The income bands, rates and exemptions for social charges payable in 2020.
The social charges in France are called the prélèvements sociaux, and form part of the general body of social security contributions.
However, unlike the social security contributions per se almost all sources of personal income and capital gains are liable to the prélèvements sociaux, and there is no direct correlation with benefits.
Strictly speaking, the solidarity tax (prélèvement de solidarité) is not a social charge, as the proceeds are not allocated to the social security budget, but it is generally considered in tandem with the social charges, as
As can be seen from the table below the social charges actually comprise four different taxes, not all of which apply to all income, and in the case of CSG apply at different rates for different income.
|Social Charges 2020|
|Prélèvement de Solidarité (PS)||0%||0%||7.5%|
*Different rates that apply on pension income, depending on your income. The table below is for 2020, when the reference year used for assessment is 2018 income. The levels are marginally lower for the 2019 (2017 income).
**In relation to investment income, S1 holders, those whose health cover
is entirely private, and EEA non-residents only pay the solidarity tax
of 7.5% on income and capital gains, not the social charges of 17.2%.
|Pension Income Rates 2020|
If you are liable, the rate that will be used will depend on your total taxable income, not merely your pension income. That is to say it will apply on your ‘Revenu Fiscal de Référence' as shown on your tax notice. This means that for a couple who are taxed on a joint base a common rate applies, irrespective if one of the spouses could have claimed a reduced rate or exemption.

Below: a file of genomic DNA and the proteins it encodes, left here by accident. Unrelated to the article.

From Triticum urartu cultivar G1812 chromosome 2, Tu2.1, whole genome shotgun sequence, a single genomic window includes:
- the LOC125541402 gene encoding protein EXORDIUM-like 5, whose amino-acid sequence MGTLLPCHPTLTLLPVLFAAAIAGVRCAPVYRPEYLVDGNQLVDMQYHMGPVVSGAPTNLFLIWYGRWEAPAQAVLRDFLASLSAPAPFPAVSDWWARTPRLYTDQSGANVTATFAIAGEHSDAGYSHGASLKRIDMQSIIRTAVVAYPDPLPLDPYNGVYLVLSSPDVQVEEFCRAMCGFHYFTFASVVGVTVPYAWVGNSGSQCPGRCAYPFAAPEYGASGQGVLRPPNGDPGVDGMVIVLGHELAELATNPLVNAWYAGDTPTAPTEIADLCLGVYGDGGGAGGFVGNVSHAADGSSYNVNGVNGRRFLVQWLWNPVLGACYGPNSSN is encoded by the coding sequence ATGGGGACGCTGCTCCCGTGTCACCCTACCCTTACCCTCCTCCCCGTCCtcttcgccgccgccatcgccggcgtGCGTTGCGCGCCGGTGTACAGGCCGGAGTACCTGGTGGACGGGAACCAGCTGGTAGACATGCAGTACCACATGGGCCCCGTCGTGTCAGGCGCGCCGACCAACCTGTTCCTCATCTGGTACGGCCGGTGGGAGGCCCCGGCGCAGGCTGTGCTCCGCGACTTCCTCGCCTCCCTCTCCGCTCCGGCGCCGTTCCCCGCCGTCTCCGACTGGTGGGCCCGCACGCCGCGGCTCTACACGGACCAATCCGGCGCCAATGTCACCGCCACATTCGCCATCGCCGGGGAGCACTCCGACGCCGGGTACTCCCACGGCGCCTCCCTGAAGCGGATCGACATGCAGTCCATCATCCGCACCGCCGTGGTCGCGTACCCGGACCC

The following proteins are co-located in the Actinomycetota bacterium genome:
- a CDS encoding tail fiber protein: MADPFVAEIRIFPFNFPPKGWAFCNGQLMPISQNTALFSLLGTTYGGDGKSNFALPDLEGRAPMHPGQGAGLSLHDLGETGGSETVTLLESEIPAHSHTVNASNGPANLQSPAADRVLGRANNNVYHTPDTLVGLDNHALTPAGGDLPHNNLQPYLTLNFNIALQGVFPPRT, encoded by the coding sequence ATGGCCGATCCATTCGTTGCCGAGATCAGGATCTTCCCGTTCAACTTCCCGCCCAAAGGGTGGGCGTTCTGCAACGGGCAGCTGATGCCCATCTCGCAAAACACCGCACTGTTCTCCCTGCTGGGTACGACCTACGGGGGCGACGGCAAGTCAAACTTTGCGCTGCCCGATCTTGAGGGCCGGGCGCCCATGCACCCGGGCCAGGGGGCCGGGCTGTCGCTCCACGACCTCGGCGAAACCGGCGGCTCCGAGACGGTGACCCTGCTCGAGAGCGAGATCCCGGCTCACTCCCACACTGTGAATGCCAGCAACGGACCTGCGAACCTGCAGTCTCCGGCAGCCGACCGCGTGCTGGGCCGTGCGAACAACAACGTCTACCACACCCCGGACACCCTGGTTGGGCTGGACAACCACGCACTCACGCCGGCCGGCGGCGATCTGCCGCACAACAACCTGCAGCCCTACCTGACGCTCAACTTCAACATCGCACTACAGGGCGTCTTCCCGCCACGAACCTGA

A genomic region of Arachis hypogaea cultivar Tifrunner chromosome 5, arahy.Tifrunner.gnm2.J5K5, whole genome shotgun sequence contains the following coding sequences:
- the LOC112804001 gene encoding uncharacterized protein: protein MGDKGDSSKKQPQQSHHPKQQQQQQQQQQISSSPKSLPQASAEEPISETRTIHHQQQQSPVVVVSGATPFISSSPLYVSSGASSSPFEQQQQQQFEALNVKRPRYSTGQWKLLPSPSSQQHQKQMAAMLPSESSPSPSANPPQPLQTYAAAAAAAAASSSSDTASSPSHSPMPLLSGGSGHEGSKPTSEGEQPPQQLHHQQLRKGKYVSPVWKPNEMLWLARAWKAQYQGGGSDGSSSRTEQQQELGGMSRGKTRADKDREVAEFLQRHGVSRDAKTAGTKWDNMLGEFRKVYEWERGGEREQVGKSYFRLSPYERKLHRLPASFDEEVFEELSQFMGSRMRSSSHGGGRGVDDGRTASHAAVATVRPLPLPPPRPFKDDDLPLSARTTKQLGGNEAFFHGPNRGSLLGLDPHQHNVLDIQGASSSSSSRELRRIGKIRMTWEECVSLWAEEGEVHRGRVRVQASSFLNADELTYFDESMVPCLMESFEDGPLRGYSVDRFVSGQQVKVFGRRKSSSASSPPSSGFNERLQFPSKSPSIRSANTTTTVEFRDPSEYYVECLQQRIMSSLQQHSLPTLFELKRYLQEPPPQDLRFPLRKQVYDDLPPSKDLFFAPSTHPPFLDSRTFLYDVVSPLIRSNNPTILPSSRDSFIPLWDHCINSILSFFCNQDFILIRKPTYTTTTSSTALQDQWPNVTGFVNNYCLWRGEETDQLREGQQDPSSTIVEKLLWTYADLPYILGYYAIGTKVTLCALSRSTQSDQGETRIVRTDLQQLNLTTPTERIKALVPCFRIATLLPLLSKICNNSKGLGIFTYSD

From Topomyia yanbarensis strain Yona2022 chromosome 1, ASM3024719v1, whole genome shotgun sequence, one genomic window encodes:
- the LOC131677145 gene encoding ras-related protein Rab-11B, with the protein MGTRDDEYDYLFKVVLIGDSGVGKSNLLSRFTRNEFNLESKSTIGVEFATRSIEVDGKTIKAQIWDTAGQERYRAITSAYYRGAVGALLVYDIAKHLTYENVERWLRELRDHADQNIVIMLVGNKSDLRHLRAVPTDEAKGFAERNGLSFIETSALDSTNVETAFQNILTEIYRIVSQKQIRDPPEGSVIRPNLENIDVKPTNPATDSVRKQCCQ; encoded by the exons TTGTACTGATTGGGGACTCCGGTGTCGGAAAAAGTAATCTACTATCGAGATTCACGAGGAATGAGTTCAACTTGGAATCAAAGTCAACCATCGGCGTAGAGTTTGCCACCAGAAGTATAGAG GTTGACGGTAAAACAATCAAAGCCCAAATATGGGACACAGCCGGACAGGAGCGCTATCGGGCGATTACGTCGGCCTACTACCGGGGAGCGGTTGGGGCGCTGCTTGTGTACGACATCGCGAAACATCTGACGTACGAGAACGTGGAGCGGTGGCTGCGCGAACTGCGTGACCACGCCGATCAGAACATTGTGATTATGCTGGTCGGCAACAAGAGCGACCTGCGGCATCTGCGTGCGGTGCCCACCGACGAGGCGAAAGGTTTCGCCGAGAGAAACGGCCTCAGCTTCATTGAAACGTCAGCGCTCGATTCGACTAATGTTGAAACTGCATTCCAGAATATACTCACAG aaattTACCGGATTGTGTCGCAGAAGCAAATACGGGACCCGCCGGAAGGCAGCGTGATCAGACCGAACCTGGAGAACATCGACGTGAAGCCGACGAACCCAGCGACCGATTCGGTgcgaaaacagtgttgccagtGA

In addition, the pension income of those who hold an S1 health certificate, government service pensions (teaching profession, local government, civil service, armed forces) and those whose health insurance cover is provided entirely through a private policy is exempt from social charges.
All such persons are entitled to 100% relief against the social charges on their pension income, although in the case of those on a government service pension other pension income remains liable unless exempt under the other provisions eg, S1, low income.
Rental income from the UK (and most other countries) is taxable in the UK, with elimination of the social charges applied through a 100% tax credit (crédit d’impôt).
The social charge CSG is partially deductible for income tax purposes.
whose who pay at the rate of at 8.3% it is 5.9% deductible; at 6.6% it
is 4.2%, and at 3.8% it is entirely deductible. The deduction occurs in
the year following imposition.
The effect of this rule is that the non-deductible fraction of pension income is included in your income tax assessment.